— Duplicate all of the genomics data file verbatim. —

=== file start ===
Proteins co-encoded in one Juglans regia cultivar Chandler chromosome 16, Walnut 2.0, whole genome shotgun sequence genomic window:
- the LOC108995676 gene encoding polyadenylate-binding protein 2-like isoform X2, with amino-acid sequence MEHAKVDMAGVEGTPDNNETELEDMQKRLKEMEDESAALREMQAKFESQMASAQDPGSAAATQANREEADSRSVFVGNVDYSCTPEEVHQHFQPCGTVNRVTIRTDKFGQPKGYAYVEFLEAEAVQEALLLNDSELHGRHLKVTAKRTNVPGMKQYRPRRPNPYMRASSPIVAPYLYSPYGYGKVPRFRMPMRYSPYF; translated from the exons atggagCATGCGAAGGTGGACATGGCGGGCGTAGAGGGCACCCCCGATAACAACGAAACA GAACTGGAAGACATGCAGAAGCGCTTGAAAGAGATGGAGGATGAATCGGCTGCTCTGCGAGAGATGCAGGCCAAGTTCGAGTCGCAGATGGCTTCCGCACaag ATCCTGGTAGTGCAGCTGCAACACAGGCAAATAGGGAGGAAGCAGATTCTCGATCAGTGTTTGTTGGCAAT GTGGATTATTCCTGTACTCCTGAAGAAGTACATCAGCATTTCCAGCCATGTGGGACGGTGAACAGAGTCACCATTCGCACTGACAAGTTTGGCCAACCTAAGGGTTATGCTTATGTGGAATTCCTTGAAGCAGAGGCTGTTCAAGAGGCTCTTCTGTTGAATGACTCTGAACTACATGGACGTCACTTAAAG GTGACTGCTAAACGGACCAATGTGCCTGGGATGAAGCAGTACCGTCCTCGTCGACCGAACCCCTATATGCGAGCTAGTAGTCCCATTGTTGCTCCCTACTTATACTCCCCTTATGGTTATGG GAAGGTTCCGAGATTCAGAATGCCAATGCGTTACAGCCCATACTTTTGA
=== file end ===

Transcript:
Proteins co-encoded in one Juglans regia cultivar Chandler chromosome 16, Walnut 2.0, whole genome shotgun sequence genomic window:
- the LOC108995676 gene encoding polyadenylate-binding protein 2-like isoform X2, with amino-acid sequence MEHAKVDMAGVEGTPDNNETELEDMQKRLKEMEDESAALREMQAKFESQMASAQDPGSAAATQANREEADSRSVFVGNVDYSCTPEEVHQHFQPCGTVNRVTIRTDKFGQPKGYAYVEFLEAEAVQEALLLNDSELHGRHLKVTAKRTNVPGMKQYRPRRPNPYMRASSPIVAPYLYSPYGYGKVPRFRMPMRYSPYF; translated from the exons atggagCATGCGAAGGTGGACATGGCGGGCGTAGAGGGCACCCCCGATAACAACGAAACA GAACTGGAAGACATGCAGAAGCGCTTGAAAGAGATGGAGGATGAATCGGCTGCTCTGCGAGAGATGCAGGCCAAGTTCGAGTCGCAGATGGCTTCCGCACaag ATCCTGGTAGTGCAGCTGCAACACAGGCAAATAGGGAGGAAGCAGATTCTCGATCAGTGTTTGTTGGCAAT GTGGATTATTCCTGTACTCCTGAAGAAGTACATCAGCATTTCCAGCCATGTGGGACGGTGAACAGAGTCACCATTCGCACTGACAAGTTTGGCCAACCTAAGGGTTATGCTTATGTGGAATTCCTTGAAGCAGAGGCTGTTCAAGAGGCTCTTCTGTTGAATGACTCTGAACTACATGGACGTCACTTAAAG GTGACTGCTAAACGGACCAATGTGCCTGGGATGAAGCAGTACCGTCCTCGTCGACCGAACCCCTATATGCGAGCTAGTAGTCCCATTGTTGCTCCCTACTTATACTCCCCTTATGGTTATGG GAAGGTTCCGAGATTCAGAATGCCAATGCGTTACAGCCCATACTTTTGA